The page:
May 30, 1992 - From the May, 1992 issue

Picus: Split L.A.’s Planning Commission Into Four

Here Councilwoman Joy Picus proposes a four Planning Commission versus the current singular Planning Commission for the entirety of the City of Los Angeles. 

Democracy is becoming a casualty of urbanization. Participatory politics, the basic tenet of our American system, has devolved into a closed system dominated by lobbyists, lawyers, consultants, the media, and special interest groups. The average citizen, discouraged by an inability to have a voice, is increasingly opting not to participate.

This threat to our political system is evident locally. The ever-increasing population and complexity of life in Los Angeles presents a challenge: how to provide the individual citizen with a meaningful role in local government.

Many residents feel disconnected from public life and question whether they have any ability to affect policy decisions made in City Hall. It is vital that citizens be reconnected to government and provided every opportunity to create change while maintaining a sense of community.

Greater accessibility is especially critical in local land-use planning issues. Decisions rendered by the City Planning Commission affect the daily lives or each city resident This five-member board meets once a week and has the impossible task of considering hundreds of diverse development applications each year.

Sheer volume dictates that limited time and attention can be devoted to each case. Public participation is severely limited, dominated by paid lobbyists, and average citizens are not provided a significant voice in determining the future of their own communities. Due to the size of Los Angeles, the commissioners are additionally hampered by the inability to become knowledgeable about the character, problems and needs of local neighborhoods.

Four Planning Commissions

To increase public access and participation, I have proposed the creation of four local planning commissions. Each board, comprised of five local residents, would be responsible for land use issues within a specific geographical region of the city. This would present a manageable caseload for each commission, ensuring careful consideration of every issue. Local, convenient hearings would afford greater opportunity for citizens to attend. Adequate time could be provided for the public to testify. Commissioners would be knowledgeable about the communities they serve, familiar with neighborhood concerns, and able to develop satisfactory consensus.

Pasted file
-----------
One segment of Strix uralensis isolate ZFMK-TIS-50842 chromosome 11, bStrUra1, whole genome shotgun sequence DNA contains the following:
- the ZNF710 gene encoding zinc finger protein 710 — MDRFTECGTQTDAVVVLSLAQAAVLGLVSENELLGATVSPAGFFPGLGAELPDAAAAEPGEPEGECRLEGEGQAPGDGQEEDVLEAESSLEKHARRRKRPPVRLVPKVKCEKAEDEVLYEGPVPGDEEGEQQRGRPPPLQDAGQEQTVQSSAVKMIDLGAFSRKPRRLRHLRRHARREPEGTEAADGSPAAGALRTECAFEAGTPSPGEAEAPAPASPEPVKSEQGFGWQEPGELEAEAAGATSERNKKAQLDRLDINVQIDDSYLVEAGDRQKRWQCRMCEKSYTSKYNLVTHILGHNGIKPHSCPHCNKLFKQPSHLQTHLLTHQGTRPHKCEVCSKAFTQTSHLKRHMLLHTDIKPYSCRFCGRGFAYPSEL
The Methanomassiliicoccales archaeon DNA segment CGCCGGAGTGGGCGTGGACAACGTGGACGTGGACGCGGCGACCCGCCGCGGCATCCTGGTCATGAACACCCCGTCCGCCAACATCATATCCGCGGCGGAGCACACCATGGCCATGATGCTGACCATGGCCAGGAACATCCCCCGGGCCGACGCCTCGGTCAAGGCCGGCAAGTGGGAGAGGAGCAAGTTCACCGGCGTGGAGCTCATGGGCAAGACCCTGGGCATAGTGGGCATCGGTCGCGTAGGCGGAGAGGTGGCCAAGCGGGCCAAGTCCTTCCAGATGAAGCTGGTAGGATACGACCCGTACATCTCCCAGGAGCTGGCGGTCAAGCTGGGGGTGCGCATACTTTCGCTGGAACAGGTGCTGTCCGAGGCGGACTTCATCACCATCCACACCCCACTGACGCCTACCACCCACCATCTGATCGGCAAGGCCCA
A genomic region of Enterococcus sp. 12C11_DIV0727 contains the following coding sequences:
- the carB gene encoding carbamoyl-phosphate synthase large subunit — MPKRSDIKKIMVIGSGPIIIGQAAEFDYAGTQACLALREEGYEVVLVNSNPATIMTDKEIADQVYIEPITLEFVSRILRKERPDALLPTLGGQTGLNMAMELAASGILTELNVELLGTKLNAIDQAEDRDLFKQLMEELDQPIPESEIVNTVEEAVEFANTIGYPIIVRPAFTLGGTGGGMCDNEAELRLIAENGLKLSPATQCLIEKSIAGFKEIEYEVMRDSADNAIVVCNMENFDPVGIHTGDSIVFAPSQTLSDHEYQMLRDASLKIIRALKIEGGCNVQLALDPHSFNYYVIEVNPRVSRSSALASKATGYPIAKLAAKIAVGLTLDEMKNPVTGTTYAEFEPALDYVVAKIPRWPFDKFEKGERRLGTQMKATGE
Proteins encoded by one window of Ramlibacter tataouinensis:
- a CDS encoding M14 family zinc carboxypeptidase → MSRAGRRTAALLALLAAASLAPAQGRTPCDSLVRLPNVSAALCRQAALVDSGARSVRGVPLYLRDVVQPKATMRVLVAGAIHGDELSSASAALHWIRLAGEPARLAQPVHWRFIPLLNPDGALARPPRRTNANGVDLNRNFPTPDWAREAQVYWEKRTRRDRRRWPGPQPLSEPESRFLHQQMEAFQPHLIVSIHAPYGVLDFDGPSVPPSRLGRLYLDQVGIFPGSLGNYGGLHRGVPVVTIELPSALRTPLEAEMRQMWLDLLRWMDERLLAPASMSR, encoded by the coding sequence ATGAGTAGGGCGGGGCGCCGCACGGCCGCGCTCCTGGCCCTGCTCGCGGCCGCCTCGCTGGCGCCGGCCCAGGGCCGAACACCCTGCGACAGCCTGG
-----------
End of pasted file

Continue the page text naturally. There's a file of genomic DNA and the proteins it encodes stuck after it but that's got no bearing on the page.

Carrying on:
Advertisement

I have suggested that the four districts consist of a Valley District, West Los Angeles District, Central/East District, and Harbor District. The commissioners on each of these geographically-specific boards would be appointed by the Mayor and confirmed by the City Council to serve staggered five-year terms. This proposal will require an amendment to the City Charter. I will ask the City Council to place the matter on the ballot for the Spring 1993 municipal elections.

Citywide Perspective

There is, of course, a need to maintain a citywide perspective to guide overall master planning. This can be accomplished through several means. The local commissions could meet as one body to address citywide issues, or a panel comprised of the presidents of each of the regional bodies could serve as an umbrella oversight committee. In addition, the Planning Department could provide a more systematic educational effort to inform each commissioner of issues affecting all communities. These solutions would actually provide more geographical representation for important citywide issues… and result in greater consensus and acceptability.

A Response to Critics

Some critics have wrongly suggested that local planning boards will promote parochialism, aggravate an '”us vs. them” attitude, and encourage the '”not-in-my backyard” philosophy. I disagree. It is our existing, dysfunctional, planning process which has given unfortunate vitality to these attitudes.

By bringing planning closer to the people and by improving public accessibility to decision making, a greater sense of community can be accomplished. Participatory democracy reduces alienation and is critical to reconnecting citizens with each other and their government.

<

Advertisement

© 2022 The Planning Report | David Abel, Publisher, ABL, Inc.